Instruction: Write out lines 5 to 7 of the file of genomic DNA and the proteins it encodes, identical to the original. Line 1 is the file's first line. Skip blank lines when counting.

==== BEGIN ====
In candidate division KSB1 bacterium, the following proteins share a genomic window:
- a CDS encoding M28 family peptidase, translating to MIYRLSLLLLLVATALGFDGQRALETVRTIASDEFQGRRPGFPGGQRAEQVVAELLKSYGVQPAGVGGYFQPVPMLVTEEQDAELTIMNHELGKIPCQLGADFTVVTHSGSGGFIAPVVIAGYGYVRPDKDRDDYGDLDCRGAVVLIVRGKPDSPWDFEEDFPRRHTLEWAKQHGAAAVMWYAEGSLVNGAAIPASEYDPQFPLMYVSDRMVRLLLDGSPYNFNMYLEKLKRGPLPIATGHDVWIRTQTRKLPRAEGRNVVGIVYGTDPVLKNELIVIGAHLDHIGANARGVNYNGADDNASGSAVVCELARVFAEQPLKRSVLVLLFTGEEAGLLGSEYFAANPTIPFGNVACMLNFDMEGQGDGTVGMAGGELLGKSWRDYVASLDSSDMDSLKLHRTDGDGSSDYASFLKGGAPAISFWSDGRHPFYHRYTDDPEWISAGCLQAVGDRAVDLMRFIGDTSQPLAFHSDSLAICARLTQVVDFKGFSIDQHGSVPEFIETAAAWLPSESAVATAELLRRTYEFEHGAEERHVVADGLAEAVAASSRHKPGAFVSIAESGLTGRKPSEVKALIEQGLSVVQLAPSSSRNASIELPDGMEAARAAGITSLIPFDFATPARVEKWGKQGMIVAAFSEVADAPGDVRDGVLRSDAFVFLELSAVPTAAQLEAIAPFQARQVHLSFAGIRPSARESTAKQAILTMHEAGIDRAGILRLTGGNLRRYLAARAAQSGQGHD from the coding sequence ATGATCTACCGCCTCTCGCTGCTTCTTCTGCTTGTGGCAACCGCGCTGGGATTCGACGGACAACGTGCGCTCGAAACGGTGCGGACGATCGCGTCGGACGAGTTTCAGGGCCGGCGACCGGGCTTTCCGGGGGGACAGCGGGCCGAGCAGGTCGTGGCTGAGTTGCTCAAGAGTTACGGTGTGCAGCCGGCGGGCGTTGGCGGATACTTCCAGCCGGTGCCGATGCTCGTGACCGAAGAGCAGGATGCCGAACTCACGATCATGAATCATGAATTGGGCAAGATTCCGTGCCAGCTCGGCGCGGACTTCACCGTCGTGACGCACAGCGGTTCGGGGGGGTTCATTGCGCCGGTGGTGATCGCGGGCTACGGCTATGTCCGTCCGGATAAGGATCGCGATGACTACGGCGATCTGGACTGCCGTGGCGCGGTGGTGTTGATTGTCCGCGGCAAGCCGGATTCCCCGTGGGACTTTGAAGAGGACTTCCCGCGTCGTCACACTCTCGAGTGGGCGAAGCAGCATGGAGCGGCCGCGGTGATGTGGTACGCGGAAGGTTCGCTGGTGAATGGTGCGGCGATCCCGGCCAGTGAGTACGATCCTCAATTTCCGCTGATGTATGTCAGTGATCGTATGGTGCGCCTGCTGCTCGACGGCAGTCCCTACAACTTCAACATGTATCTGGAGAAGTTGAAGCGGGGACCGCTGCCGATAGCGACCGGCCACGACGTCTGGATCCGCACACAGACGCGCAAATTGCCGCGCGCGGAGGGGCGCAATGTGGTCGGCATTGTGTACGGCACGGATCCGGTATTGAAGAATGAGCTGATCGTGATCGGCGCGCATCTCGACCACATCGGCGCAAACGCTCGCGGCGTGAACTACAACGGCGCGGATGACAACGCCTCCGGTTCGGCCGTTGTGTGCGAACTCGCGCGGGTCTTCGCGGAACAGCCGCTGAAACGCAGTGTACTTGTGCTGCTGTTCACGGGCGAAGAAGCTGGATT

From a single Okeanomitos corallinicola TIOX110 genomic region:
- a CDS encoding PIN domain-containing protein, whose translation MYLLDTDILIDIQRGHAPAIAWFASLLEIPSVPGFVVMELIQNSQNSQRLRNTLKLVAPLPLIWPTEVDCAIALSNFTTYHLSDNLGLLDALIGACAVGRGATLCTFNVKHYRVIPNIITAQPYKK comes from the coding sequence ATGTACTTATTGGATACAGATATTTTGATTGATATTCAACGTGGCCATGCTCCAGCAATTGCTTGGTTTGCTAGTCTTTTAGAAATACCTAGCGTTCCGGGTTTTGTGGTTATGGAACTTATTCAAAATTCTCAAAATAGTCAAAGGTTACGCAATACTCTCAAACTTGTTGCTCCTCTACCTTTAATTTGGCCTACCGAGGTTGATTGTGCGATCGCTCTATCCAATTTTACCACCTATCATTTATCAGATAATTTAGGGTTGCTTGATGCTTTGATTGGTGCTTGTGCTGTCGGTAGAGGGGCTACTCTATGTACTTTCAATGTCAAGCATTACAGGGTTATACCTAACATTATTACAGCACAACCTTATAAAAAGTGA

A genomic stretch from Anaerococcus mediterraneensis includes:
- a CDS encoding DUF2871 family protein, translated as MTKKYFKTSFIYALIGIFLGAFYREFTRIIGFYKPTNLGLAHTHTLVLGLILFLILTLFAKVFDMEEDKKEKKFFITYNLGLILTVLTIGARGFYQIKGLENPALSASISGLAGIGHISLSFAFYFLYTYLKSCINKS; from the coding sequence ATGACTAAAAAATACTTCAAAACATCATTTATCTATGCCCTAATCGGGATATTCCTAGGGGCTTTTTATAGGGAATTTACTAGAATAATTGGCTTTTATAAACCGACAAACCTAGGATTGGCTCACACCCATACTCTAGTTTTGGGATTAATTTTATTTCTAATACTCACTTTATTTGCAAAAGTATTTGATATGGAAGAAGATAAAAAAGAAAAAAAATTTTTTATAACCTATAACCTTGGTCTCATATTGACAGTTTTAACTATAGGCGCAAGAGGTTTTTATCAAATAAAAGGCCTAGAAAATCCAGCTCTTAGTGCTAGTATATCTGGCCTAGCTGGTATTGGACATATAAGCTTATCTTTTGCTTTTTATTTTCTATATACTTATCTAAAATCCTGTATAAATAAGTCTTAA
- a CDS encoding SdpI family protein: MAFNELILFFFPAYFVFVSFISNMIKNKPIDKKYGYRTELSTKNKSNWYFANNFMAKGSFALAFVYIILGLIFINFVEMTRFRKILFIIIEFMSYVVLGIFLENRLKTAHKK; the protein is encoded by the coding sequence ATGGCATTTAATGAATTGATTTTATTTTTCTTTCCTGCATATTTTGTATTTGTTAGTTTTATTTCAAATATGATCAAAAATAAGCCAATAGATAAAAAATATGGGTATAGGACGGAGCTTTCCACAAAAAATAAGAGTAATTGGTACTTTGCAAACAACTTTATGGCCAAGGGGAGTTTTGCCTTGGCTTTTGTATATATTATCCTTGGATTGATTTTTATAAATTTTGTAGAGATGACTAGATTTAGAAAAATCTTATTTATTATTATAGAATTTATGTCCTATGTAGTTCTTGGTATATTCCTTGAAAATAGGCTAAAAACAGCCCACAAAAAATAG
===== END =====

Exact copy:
A genomic stretch from Anaerococcus mediterraneensis includes:
- a CDS encoding DUF2871 family protein, translated as MTKKYFKTSFIYALIGIFLGAFYREFTRIIGFYKPTNLGLAHTHTLVLGLILFLILTLFAKVFDMEEDKKEKKFFITYNLGLILTVLTIGARGFYQIKGLENPALSASISGLAGIGHISLSFAFYFLYTYLKSCINKS; from the coding sequence ATGACTAAAAAATACTTCAAAACATCATTTATCTATGCCCTAATCGGGATATTCCTAGGGGCTTTTTATAGGGAATTTACTAGAATAATTGGCTTTTATAAACCGACAAACCTAGGATTGGCTCACACCCATACTCTAGTTTTGGGATTAATTTTATTTCTAATACTCACTTTATTTGCAAAAGTATTTGATATGGAAGAAGATAAAAAAGAAAAAAAATTTTTTATAACCTATAACCTTGGTCTCATATTGACAGTTTTAACTATAGGCGCAAGAGGTTTTTATCAAATAAAAGGCCTAGAAAATCCAGCTCTTAGTGCTAGTATATCTGGCCTAGCTGGTATTGGACATATAAGCTTATCTTTTGCTTTTTATTTTCTATATACTTATCTAAAATCCTGTATAAATAAGTCTTAA
- a CDS encoding SdpI family protein: MAFNELILFFFPAYFVFVSFISNMIKNKPIDKKYGYRTELSTKNKSNWYFANNFMAKGSFALAFVYIILGLIFINFVEMTRFRKILFIIIEFMSYVVLGIFLENRLKTAHKK; the protein is encoded by the coding sequence ATGGCATTTAATGAATTGATTTTATTTTTCTTTCCTGCATATTTTGTATTTGTTAGTTTTATTTCAAATATGATCAAAAATAAGCCAATAGATAAAAAATATGGGTATAGGACGGAGCTTTCCACAAAAAATAAGAGTAATTGGTACTTTGCAAACAACTTTATGGCCAAGGGGAGTTTTGCCTTGGCTTTTGTATATATTATCCTTGGATTGATTTTTATAAATTTTGTAGAGATGACTAGATTTAGAAAAATCTTATTTATTATTATAGAATTTATGTCCTATGTAGTTCTTGGTATATTCCTTGAAAATAGGCTAAAAACAGCCCACAAAAAATAG